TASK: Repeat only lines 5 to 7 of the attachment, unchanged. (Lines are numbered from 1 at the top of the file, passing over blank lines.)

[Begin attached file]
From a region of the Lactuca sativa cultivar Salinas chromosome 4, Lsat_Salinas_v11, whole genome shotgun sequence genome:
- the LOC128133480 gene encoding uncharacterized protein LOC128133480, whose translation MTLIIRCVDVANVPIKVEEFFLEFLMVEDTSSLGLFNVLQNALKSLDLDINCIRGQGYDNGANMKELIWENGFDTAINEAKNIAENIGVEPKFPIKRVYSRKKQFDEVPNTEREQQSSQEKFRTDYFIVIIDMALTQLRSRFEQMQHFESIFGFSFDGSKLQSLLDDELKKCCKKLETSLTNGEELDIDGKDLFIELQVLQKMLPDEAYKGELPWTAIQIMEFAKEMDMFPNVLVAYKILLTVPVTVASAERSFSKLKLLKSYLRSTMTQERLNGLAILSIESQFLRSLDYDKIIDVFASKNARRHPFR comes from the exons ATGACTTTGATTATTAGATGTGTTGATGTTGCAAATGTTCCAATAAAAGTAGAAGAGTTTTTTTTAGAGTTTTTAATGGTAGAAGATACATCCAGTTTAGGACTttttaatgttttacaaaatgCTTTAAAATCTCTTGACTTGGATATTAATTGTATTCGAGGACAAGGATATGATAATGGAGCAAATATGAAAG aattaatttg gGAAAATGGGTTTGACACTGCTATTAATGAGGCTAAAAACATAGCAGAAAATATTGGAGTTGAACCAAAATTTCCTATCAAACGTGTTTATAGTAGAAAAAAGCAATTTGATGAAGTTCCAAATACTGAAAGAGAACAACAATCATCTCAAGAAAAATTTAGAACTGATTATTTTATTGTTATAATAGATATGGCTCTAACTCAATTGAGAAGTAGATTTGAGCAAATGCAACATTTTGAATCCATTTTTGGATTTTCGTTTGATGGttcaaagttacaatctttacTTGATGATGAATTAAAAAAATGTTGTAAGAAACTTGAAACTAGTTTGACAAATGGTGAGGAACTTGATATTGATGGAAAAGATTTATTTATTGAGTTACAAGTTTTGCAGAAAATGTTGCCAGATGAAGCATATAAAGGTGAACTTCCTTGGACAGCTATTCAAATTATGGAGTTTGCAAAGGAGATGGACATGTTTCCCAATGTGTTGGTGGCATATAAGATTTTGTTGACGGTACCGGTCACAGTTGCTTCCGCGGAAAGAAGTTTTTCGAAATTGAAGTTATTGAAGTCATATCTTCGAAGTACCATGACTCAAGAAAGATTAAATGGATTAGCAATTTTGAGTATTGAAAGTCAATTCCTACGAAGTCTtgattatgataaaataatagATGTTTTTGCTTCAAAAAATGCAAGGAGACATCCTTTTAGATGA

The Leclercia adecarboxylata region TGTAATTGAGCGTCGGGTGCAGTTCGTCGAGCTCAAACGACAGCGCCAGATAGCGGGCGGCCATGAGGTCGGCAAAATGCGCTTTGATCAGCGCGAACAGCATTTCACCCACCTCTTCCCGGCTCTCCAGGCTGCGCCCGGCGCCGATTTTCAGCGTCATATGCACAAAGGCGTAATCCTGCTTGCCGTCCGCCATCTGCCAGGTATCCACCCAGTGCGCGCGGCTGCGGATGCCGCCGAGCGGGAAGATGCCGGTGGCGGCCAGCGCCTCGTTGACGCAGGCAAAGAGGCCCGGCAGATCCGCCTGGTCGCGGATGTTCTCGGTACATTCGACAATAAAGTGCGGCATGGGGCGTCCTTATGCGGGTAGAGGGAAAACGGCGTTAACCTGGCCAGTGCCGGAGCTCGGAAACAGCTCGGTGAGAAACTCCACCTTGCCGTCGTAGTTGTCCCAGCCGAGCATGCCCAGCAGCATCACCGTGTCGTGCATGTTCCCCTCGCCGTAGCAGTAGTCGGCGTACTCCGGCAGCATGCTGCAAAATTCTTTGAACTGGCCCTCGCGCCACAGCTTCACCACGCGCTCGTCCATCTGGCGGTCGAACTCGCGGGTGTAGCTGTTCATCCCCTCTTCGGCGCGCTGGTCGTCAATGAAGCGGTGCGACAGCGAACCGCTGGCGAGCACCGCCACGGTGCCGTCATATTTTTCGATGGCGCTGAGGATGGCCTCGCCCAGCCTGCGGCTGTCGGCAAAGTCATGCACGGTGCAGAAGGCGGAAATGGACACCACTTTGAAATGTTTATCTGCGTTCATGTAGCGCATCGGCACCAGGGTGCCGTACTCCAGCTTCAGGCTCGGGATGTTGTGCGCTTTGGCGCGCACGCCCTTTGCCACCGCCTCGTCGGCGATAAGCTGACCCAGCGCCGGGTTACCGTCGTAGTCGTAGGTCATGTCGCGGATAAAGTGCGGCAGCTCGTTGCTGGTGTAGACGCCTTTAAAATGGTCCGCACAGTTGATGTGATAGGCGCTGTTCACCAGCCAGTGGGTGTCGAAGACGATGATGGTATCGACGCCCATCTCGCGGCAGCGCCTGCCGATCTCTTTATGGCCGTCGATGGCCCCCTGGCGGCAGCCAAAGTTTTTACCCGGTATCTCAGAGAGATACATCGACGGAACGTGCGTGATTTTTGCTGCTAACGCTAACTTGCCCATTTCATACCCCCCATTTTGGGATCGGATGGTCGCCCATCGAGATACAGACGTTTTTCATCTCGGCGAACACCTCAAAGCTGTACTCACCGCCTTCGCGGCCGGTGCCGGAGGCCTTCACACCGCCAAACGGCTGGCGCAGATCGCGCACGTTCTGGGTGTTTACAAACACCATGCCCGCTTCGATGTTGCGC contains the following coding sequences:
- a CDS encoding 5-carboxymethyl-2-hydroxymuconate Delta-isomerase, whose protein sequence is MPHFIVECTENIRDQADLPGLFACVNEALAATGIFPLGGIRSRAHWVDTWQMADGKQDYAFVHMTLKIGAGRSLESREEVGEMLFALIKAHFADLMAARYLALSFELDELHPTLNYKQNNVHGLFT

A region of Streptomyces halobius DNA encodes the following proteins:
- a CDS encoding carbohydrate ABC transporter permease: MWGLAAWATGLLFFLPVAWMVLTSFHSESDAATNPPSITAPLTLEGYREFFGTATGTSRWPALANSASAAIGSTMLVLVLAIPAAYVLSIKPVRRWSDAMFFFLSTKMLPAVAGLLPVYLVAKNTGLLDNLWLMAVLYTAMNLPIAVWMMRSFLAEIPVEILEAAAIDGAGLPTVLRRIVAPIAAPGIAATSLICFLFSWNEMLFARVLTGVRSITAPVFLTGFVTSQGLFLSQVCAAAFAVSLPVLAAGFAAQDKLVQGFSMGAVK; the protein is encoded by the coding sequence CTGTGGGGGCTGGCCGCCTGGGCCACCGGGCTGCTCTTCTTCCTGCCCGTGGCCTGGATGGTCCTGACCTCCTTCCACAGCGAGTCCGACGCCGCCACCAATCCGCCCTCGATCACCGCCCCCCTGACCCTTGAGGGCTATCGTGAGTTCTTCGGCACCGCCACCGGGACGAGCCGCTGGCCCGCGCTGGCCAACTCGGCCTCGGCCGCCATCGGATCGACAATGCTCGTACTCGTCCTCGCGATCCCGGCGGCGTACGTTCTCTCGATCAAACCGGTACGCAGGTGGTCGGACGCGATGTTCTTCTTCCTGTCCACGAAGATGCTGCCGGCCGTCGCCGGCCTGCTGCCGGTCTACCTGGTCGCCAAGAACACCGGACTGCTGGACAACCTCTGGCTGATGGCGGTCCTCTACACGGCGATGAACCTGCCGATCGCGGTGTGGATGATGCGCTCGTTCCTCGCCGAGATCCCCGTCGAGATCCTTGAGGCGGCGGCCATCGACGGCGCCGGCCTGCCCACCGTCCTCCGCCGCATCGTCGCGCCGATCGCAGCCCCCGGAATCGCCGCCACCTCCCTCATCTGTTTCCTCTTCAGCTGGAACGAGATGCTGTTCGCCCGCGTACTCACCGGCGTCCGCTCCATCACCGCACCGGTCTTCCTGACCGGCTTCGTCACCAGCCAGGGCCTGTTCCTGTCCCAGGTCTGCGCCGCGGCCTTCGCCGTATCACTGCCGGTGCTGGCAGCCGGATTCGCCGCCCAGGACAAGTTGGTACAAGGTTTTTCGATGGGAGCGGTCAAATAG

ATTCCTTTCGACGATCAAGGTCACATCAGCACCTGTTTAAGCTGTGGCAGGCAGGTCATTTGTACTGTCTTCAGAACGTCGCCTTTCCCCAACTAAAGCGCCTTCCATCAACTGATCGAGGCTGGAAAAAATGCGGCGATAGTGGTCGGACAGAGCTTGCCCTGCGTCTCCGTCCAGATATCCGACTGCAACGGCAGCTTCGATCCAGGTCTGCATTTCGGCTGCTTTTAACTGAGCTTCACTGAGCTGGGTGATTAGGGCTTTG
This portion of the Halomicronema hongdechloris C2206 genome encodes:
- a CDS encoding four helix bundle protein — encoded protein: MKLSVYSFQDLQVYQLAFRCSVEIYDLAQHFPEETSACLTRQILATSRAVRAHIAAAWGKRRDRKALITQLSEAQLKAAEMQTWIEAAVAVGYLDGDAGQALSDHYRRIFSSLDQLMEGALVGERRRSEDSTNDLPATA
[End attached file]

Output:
A region of Streptomyces halobius DNA encodes the following proteins:
- a CDS encoding carbohydrate ABC transporter permease: MWGLAAWATGLLFFLPVAWMVLTSFHSESDAATNPPSITAPLTLEGYREFFGTATGTSRWPALANSASAAIGSTMLVLVLAIPAAYVLSIKPVRRWSDAMFFFLSTKMLPAVAGLLPVYLVAKNTGLLDNLWLMAVLYTAMNLPIAVWMMRSFLAEIPVEILEAAAIDGAGLPTVLRRIVAPIAAPGIAATSLICFLFSWNEMLFARVLTGVRSITAPVFLTGFVTSQGLFLSQVCAAAFAVSLPVLAAGFAAQDKLVQGFSMGAVK; the protein is encoded by the coding sequence CTGTGGGGGCTGGCCGCCTGGGCCACCGGGCTGCTCTTCTTCCTGCCCGTGGCCTGGATGGTCCTGACCTCCTTCCACAGCGAGTCCGACGCCGCCACCAATCCGCCCTCGATCACCGCCCCCCTGACCCTTGAGGGCTATCGTGAGTTCTTCGGCACCGCCACCGGGACGAGCCGCTGGCCCGCGCTGGCCAACTCGGCCTCGGCCGCCATCGGATCGACAATGCTCGTACTCGTCCTCGCGATCCCGGCGGCGTACGTTCTCTCGATCAAACCGGTACGCAGGTGGTCGGACGCGATGTTCTTCTTCCTGTCCACGAAGATGCTGCCGGCCGTCGCCGGCCTGCTGCCGGTCTACCTGGTCGCCAAGAACACCGGACTGCTGGACAACCTCTGGCTGATGGCGGTCCTCTACACGGCGATGAACCTGCCGATCGCGGTGTGGATGATGCGCTCGTTCCTCGCCGAGATCCCCGTCGAGATCCTTGAGGCGGCGGCCATCGACGGCGCCGGCCTGCCCACCGTCCTCCGCCGCATCGTCGCGCCGATCGCAGCCCCCGGAATCGCCGCCACCTCCCTCATCTGTTTCCTCTTCAGCTGGAACGAGATGCTGTTCGCCCGCGTACTCACCGGCGTCCGCTCCATCACCGCACCGGTCTTCCTGACCGGCTTCGTCACCAGCCAGGGCCTGTTCCTGTCCCAGGTCTGCGCCGCGGCCTTCGCCGTATCACTGCCGGTGCTGGCAGCCGGATTCGCCGCCCAGGACAAGTTGGTACAAGGTTTTTCGATGGGAGCGGTCAAATAG

ATTCCTTTCGACGATCAAGGTCACATCAGCACCTGTTTAAGCTGTGGCAGGCAGGTCATTTGTACTGTCTTCAGAACGTCGCCTTTCCCCAACTAAAGCGCCTTCCATCAACTGATCGAGGCTGGAAAAAATGCGGCGATAGTGGTCGGACAGAGCTTGCCCTGCGTCTCCGTCCAGATATCCGACTGCAACGGCAGCTTCGATCCAGGTCTGCATTTCGGCTGCTTTTAACTGAGCTTCACTGAGCTGGGTGATTAGGGCTTTG